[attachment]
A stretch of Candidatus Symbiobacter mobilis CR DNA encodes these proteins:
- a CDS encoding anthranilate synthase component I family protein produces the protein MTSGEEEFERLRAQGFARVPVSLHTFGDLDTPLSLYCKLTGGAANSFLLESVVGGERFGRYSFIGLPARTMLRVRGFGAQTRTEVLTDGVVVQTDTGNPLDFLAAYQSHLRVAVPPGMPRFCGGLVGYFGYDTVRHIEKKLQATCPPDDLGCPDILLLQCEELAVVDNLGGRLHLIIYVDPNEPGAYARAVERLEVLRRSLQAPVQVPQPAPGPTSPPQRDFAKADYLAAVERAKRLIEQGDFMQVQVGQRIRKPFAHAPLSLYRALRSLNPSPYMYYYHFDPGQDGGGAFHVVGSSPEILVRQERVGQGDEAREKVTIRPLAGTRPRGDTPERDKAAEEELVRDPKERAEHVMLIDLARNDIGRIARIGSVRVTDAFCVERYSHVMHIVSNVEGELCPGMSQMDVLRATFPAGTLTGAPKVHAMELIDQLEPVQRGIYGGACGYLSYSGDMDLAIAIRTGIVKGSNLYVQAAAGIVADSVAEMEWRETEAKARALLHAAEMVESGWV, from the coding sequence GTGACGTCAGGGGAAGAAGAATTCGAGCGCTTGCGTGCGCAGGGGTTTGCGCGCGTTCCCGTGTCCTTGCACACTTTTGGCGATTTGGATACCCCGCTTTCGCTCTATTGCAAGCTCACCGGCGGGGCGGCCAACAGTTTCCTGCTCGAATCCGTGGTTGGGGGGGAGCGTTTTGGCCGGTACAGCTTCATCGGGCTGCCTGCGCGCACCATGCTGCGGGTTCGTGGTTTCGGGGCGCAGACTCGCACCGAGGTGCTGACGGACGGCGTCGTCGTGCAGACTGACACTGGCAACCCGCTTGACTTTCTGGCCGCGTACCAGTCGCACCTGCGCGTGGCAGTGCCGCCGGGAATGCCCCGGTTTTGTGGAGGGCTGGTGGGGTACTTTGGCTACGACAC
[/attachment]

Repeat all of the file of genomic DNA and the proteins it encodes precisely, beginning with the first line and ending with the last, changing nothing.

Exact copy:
A stretch of Candidatus Symbiobacter mobilis CR DNA encodes these proteins:
- a CDS encoding anthranilate synthase component I family protein produces the protein MTSGEEEFERLRAQGFARVPVSLHTFGDLDTPLSLYCKLTGGAANSFLLESVVGGERFGRYSFIGLPARTMLRVRGFGAQTRTEVLTDGVVVQTDTGNPLDFLAAYQSHLRVAVPPGMPRFCGGLVGYFGYDTVRHIEKKLQATCPPDDLGCPDILLLQCEELAVVDNLGGRLHLIIYVDPNEPGAYARAVERLEVLRRSLQAPVQVPQPAPGPTSPPQRDFAKADYLAAVERAKRLIEQGDFMQVQVGQRIRKPFAHAPLSLYRALRSLNPSPYMYYYHFDPGQDGGGAFHVVGSSPEILVRQERVGQGDEAREKVTIRPLAGTRPRGDTPERDKAAEEELVRDPKERAEHVMLIDLARNDIGRIARIGSVRVTDAFCVERYSHVMHIVSNVEGELCPGMSQMDVLRATFPAGTLTGAPKVHAMELIDQLEPVQRGIYGGACGYLSYSGDMDLAIAIRTGIVKGSNLYVQAAAGIVADSVAEMEWRETEAKARALLHAAEMVESGWV, from the coding sequence GTGACGTCAGGGGAAGAAGAATTCGAGCGCTTGCGTGCGCAGGGGTTTGCGCGCGTTCCCGTGTCCTTGCACACTTTTGGCGATTTGGATACCCCGCTTTCGCTCTATTGCAAGCTCACCGGCGGGGCGGCCAACAGTTTCCTGCTCGAATCCGTGGTTGGGGGGGAGCGTTTTGGCCGGTACAGCTTCATCGGGCTGCCTGCGCGCACCATGCTGCGGGTTCGTGGTTTCGGGGCGCAGACTCGCACCGAGGTGCTGACGGACGGCGTCGTCGTGCAGACTGACACTGGCAACCCGCTTGACTTTCTGGCCGCGTACCAGTCGCACCTGCGCGTGGCAGTGCCGCCGGGAATGCCCCGGTTTTGTGGAGGGCTGGTGGGGTACTTTGGCTACGACAC